Think about how you use positive, influential and adaptive members of staff to support others who are less sure. Those who are feeling jaded and have experienced multiple approaches to assessment within a short space of time might need some TLC, extra support and modelling of good practice. Consider inviting them to participate in the rollout – it will help them to see that you respect their experience.

If you don’t think your staff are robust enough for another change right now, why not start researching and putting the leg work into discovering more about new assessment models? Speak to other schools, go to education shows and complete online research to find the best method for your school.

Top tip: Take the time to embed the new assessment system across the school community. Don’t rush, and prepare teachers for teething problems; tell them these are to be expected and while it might take some time to establish in the beginning, the end result will save hours of teacher time (for example, by improved reporting for parents, less manual inputting of data and fewer hours of marking for staff.)

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Question 4: How engaged in assessment are pupils and parents?

If students aren’t currently taking part in their own assessment, this will be a large jump for them, but a worthwhile one. Whether it’s through games, rewards, praise or, hopefully eventually, intrinsic motivation – the sheer joy and reward of the task itself – there are plenty of ways to make pupils more responsible in the classroom. Evidence suggests that accountability for their own learning encourages pupils to be more invested, more receptive and engaged through assessment.

Do you ever have that school-gate situation that revolves around parents comparing what reading books or work their children have completed? Friendly competition can be a good thing when directed in the right way – involving parents in the assessment process can be a valuable tool. There is extensive evidence to support the theory that children supported by parents at home flourish in their education more than those who aren’t, adding months of progress to their overall attainment.

Top tip: If assessment currently feels like the domain of teachers and teachers alone in your school, something needs to change. You need a three-pronged approach, where pupils, parents and teachers alike take responsibility for assessment and foster a culture where learning extends beyond the classroom. This will take a shift in thinking – especially for children and parents – but if children’s adaptability is utilised, parents’ engagement will follow.

Question 5: What strategies do you have to lead change confidently?

The semantics of assessment from school to school now varies, and even schools sharing a playground may have different assessment approaches. This has lead to school leaders occasionally having to defend their approaches, and others having to explain their decisions to those who may try to take the school’s assessment journey down a different path.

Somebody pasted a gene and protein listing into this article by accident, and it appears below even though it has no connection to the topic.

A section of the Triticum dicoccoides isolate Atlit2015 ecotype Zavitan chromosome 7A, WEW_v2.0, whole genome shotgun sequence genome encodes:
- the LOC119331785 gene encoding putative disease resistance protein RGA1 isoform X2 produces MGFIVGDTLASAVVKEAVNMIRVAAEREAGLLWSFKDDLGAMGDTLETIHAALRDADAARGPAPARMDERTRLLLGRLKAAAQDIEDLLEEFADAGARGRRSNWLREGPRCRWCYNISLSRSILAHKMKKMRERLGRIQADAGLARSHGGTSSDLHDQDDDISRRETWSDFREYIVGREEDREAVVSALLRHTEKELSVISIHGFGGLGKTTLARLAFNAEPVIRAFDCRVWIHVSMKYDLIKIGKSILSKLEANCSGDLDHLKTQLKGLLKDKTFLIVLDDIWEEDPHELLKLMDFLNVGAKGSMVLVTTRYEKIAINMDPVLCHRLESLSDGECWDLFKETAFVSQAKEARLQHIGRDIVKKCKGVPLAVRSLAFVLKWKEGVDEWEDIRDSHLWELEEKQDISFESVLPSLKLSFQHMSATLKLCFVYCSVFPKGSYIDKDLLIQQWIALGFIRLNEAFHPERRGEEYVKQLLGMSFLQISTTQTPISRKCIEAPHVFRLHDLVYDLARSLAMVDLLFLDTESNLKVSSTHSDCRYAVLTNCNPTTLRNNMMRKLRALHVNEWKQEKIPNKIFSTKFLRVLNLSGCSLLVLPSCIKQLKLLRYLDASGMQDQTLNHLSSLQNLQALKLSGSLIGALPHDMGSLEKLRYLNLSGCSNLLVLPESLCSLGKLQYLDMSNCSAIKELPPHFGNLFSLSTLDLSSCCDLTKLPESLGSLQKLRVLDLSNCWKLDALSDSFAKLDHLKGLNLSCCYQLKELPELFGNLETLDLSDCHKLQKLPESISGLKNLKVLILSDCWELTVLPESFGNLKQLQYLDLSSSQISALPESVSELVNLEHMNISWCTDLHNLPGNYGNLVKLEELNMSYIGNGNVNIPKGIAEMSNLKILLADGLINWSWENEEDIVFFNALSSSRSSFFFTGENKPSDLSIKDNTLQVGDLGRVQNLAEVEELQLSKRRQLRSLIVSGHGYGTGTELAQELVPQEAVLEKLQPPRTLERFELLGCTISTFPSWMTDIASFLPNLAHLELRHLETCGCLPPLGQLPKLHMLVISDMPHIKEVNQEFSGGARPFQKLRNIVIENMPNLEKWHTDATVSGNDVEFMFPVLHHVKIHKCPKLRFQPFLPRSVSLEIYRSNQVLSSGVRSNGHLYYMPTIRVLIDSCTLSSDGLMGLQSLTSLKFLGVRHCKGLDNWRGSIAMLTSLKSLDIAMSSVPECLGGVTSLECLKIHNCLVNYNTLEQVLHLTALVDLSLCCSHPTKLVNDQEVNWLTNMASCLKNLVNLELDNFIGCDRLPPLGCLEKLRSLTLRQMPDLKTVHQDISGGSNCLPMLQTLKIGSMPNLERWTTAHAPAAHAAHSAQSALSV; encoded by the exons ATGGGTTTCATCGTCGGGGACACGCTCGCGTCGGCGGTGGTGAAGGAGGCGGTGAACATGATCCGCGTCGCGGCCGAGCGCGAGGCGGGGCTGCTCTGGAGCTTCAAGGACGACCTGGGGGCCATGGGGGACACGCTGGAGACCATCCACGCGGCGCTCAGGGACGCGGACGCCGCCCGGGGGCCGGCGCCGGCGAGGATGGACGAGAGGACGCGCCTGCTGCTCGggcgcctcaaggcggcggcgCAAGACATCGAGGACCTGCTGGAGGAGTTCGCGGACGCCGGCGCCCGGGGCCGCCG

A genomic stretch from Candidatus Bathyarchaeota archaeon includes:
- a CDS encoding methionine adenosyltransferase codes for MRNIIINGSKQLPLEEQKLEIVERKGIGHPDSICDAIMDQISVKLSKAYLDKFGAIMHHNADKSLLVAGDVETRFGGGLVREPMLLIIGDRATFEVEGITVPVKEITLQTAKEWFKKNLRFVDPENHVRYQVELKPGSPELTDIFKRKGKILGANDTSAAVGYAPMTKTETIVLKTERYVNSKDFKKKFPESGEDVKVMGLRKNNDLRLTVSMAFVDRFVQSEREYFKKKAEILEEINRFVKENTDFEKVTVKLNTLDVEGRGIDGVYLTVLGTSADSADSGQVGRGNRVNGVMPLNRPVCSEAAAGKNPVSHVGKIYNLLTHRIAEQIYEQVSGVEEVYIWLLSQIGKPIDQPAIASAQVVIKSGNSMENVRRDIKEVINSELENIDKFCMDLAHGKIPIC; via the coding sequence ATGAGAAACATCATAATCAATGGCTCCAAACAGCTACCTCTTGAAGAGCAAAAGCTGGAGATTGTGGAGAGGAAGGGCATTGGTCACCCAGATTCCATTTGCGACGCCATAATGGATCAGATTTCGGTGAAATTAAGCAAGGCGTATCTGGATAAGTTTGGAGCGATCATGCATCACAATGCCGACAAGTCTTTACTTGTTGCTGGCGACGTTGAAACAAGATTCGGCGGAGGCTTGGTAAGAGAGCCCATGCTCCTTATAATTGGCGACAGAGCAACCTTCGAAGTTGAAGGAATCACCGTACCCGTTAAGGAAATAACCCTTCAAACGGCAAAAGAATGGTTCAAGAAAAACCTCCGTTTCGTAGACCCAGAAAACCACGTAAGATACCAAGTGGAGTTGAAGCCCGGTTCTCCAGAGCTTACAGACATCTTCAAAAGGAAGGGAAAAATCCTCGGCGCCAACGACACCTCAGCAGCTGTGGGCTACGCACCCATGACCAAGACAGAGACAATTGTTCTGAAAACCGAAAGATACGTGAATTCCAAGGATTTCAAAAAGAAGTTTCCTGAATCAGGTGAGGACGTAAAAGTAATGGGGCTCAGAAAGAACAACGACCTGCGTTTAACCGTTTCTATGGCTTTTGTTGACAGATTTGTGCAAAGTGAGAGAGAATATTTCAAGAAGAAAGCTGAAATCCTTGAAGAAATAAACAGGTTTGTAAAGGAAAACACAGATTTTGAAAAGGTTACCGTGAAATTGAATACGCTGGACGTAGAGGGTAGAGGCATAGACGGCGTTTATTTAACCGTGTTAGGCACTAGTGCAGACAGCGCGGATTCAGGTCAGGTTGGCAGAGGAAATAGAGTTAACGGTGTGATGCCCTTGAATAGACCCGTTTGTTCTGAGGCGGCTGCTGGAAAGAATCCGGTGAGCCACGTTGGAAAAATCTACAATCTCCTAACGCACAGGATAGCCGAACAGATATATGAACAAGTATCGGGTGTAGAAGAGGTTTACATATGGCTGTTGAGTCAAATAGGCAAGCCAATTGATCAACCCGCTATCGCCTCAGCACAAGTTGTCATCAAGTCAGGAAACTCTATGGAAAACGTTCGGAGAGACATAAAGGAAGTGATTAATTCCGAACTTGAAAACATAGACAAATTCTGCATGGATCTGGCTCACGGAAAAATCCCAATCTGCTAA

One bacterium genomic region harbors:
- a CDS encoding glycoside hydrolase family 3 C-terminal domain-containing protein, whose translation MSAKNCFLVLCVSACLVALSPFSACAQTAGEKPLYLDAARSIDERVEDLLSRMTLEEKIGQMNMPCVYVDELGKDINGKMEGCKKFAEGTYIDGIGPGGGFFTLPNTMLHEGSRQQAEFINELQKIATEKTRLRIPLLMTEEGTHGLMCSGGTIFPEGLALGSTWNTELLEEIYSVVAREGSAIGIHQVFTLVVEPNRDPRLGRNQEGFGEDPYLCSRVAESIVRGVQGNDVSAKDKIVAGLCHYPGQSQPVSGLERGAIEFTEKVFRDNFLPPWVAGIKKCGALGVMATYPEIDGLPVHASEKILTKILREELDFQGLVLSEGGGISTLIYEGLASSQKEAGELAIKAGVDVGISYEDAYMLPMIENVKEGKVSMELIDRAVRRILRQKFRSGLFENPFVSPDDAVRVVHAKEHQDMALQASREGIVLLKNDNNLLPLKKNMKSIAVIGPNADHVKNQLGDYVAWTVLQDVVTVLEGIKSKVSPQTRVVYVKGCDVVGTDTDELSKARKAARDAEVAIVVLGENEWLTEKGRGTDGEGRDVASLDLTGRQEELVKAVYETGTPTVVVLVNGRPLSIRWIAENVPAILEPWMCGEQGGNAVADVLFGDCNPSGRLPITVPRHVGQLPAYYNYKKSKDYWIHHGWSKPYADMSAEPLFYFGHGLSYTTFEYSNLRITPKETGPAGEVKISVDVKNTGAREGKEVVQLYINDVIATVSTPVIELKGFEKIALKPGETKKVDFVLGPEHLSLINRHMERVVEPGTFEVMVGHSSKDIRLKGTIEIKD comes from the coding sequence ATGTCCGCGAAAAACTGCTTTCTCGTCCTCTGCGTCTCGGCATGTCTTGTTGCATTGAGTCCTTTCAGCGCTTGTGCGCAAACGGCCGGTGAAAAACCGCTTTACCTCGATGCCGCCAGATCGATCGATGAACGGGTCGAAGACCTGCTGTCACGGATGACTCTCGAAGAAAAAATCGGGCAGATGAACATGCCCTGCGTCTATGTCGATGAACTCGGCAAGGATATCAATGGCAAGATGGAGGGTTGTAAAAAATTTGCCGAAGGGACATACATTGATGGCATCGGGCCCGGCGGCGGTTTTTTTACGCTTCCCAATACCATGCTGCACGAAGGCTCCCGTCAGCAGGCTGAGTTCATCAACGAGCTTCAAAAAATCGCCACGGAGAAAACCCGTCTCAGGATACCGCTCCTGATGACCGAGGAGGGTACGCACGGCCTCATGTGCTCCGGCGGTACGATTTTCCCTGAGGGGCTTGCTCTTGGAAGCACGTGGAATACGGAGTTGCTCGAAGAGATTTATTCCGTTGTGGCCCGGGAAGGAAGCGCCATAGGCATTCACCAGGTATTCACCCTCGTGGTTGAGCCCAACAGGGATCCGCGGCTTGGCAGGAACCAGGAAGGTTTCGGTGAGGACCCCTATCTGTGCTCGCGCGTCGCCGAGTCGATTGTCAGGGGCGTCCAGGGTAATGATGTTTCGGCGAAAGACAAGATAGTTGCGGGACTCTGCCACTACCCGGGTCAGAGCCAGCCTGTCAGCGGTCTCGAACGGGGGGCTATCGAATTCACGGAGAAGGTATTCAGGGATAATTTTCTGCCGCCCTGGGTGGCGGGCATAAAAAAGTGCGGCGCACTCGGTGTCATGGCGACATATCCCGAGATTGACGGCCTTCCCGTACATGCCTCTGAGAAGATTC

Those responsible for assessment need to lead with conviction, and the only way to do that is to research, research, research. Once you’ve decided on a platform to help you through assessment, learn everything you can about it – pre-empt the questions that teachers, governors and parents may have about it. You need to feel confident about the roll-out of this new approach so that positivity filters from the top down.

Top tip: Create a top-three list of strategies that could work in your school. Conduct some research into what similar schools to yours are doing and, if possible, go and see assessment in action. When you’ve got three potential products that you see working in your school, use your leadership team to whittle the list down to just one – the opinions of other leaders in your school are invaluable, but including too many people too early on could be counter-productive.

 

Once you’ve settled on an option, present the product to the whole staff, prepared with answers, anecdotes and a case study of another school who has used this method – convincing your staff is your biggest job, so go in armed with plenty of evidence.

Whether you’re looking for a large-scale overhaul of assessment or implementing just a few key tweaks to your existing model, going in “all guns blazing” is never the best option. Take a step back, ask yourself these questions and arm yourself with knowledge before rolling out a new assessment policy. Whatever you choose, it will be worth it in the end, once you’re achieving meaningful conversations about learning and accurate, measurable progress.